What I received was a discovery and a memory:  the discovery, which bought bliss, was that I still have muscle memory and can match notes with guided instruction.  The second was a memory from the fall of 1989, when I was preparing for college.  In all of the junk I packed for the dorm room, I unhappily left my horn behind because I was afraid to appear ignorant to the college music department.  I was afraid that I had only been pretending to play along from 5th grade to my senior year, despite the fact that I earned an outstanding I rating in a competition.  Despite the fact that I also learned to play other brass instruments like the coronet and the trumpet.  Despite the fact that repeatedly I experienced huge thrills performing in concerts with our band.  Playing in these concerts were something extremely special in my young life and I took them for granted.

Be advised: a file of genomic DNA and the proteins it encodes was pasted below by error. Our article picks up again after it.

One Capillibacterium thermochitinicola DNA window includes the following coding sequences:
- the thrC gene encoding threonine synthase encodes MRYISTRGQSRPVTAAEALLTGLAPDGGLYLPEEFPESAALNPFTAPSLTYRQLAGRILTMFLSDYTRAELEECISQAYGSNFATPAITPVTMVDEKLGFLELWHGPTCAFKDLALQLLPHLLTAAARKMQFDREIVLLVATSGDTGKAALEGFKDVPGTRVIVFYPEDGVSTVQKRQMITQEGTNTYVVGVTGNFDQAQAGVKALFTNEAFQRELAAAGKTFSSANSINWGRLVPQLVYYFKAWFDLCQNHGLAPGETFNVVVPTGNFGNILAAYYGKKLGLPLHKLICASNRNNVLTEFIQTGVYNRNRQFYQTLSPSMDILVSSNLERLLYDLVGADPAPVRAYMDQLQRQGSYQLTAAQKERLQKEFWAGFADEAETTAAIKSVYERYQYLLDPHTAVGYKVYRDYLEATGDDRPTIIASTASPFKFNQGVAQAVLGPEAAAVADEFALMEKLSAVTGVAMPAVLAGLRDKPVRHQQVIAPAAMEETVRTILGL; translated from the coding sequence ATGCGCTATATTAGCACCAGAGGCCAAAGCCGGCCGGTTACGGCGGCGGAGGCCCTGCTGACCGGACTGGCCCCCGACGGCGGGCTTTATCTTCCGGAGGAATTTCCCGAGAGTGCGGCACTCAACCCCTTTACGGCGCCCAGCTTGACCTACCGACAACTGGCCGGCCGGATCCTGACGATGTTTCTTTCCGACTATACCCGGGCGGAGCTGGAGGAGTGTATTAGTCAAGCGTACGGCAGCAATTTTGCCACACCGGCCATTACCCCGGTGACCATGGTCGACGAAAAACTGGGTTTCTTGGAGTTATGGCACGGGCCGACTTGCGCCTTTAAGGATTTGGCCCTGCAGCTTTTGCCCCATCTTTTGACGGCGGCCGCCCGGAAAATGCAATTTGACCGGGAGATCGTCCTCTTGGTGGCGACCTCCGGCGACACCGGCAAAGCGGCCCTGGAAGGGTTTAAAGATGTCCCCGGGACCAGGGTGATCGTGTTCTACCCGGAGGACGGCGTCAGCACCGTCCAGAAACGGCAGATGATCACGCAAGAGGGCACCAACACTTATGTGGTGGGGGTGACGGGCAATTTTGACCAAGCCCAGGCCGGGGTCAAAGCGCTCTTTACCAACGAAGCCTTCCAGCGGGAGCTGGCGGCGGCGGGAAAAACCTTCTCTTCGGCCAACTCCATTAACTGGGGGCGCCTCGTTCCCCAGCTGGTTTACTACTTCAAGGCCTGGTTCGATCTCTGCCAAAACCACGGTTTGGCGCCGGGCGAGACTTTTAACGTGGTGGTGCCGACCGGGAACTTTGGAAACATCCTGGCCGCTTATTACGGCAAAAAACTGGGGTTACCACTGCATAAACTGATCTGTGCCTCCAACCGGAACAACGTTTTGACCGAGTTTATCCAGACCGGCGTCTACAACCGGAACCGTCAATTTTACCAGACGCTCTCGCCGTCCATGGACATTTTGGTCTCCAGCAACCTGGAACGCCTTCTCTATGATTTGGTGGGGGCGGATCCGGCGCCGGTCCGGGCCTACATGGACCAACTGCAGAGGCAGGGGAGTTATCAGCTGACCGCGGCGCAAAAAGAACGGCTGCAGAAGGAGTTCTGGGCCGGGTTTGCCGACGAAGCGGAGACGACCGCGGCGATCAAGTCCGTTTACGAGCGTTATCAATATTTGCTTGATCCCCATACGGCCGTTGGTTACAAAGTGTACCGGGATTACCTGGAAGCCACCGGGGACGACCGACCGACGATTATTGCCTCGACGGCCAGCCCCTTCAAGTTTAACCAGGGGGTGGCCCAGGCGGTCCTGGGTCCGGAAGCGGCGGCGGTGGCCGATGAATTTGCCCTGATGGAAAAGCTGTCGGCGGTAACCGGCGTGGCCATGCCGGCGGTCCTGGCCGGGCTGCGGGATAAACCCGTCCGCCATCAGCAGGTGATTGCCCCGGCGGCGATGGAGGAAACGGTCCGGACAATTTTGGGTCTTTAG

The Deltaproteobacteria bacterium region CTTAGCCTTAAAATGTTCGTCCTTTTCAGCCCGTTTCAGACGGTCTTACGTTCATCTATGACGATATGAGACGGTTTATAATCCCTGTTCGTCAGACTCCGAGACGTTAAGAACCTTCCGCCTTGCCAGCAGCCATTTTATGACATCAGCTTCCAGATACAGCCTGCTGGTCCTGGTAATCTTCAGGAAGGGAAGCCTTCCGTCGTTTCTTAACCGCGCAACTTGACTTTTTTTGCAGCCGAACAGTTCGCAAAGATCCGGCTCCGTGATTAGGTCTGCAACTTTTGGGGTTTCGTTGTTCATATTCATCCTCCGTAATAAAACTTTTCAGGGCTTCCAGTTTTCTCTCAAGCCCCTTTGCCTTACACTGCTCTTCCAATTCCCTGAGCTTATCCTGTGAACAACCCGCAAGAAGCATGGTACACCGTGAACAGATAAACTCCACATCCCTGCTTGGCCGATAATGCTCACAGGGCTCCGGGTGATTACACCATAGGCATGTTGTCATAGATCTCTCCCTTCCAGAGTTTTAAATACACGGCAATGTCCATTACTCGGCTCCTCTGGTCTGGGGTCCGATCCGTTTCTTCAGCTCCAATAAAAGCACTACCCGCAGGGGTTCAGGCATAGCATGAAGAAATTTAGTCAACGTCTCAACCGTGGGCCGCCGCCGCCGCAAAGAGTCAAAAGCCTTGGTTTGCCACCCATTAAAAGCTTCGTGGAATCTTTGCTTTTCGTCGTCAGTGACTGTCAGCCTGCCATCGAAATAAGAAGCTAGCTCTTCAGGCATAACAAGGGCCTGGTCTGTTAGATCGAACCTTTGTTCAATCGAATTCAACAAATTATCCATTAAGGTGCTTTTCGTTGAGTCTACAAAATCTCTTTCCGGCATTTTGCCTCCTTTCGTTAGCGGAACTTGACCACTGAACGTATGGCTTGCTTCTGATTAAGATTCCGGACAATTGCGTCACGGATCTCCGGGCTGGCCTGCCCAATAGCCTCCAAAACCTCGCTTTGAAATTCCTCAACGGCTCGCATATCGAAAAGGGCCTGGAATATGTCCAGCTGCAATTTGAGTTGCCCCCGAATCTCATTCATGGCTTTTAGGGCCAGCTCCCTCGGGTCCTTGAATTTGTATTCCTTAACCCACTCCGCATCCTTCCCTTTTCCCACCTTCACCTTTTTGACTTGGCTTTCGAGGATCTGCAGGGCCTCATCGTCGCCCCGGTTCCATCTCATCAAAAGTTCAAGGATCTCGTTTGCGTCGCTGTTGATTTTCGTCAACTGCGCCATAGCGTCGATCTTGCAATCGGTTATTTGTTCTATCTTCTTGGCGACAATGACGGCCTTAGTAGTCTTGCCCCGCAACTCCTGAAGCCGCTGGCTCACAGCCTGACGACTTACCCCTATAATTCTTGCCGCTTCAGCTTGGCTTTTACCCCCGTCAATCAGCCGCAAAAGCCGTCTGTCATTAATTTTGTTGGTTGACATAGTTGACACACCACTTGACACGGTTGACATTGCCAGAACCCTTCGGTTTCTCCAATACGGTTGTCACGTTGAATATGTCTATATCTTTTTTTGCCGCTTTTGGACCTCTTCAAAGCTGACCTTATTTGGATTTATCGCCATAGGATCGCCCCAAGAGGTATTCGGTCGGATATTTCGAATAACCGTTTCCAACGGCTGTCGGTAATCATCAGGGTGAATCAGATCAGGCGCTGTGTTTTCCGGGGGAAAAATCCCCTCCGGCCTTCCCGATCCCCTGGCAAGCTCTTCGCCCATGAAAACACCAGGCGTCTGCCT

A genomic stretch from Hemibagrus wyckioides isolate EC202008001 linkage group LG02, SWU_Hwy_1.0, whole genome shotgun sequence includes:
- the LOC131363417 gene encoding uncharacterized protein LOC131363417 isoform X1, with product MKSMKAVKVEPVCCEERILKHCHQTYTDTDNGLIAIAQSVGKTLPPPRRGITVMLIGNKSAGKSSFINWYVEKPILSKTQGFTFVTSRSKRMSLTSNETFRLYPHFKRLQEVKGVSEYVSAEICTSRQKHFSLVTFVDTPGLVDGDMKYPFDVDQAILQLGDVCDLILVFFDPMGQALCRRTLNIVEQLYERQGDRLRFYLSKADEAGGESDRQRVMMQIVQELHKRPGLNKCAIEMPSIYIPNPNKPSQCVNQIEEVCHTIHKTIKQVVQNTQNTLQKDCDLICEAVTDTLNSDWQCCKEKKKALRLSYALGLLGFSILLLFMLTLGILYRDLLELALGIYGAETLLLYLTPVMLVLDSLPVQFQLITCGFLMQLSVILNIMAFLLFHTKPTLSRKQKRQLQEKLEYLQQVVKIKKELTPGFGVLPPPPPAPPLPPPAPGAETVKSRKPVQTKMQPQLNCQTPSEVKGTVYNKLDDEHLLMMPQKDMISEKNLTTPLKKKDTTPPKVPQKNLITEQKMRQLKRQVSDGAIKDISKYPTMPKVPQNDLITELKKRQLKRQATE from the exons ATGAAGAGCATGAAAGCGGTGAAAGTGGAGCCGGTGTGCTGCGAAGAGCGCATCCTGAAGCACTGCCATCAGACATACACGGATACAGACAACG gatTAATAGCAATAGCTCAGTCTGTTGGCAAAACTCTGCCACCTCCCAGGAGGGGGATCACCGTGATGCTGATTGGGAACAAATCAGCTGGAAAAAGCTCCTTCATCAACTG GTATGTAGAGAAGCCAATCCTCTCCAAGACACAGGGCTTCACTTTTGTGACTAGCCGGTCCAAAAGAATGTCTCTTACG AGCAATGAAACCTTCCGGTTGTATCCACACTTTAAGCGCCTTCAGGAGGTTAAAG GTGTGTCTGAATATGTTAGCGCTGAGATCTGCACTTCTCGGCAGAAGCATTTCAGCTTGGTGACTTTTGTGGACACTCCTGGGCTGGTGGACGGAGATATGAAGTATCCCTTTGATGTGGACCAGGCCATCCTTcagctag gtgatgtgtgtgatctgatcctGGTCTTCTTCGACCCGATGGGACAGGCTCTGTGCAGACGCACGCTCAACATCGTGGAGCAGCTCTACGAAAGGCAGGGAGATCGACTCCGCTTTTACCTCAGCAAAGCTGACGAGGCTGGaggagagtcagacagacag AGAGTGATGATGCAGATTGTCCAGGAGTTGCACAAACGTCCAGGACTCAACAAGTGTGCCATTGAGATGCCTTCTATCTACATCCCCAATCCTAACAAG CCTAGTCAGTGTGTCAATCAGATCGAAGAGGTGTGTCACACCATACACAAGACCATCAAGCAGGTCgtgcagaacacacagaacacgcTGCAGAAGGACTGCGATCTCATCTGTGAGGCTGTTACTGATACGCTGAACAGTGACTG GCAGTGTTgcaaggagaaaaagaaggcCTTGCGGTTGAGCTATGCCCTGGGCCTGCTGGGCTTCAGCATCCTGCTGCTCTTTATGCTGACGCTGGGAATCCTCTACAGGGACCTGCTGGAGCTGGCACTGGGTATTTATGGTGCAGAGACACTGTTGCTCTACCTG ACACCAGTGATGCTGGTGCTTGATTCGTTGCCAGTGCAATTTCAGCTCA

I took it all for granted and did not comprehend the positive energy that arrives in your soul when you are a practicing musician. As a teen, the thrill of playing took a back seat to social acceptance.  I was teased for being in band, and publicly razzed on the bus if I brought my horn home to practice.  It was large, I bumped people in the knees on the way out, and I looked funny carrying so much.  I allowed kids on the bus to limit my enjoyment and success.  So I didn't practice nearly as much as the flute section, who could fit their instruments in a backpack.  I didn't bother to take the sheet music home and practice with my mouthpiece, not realizing that I could creatively solve my personal problems.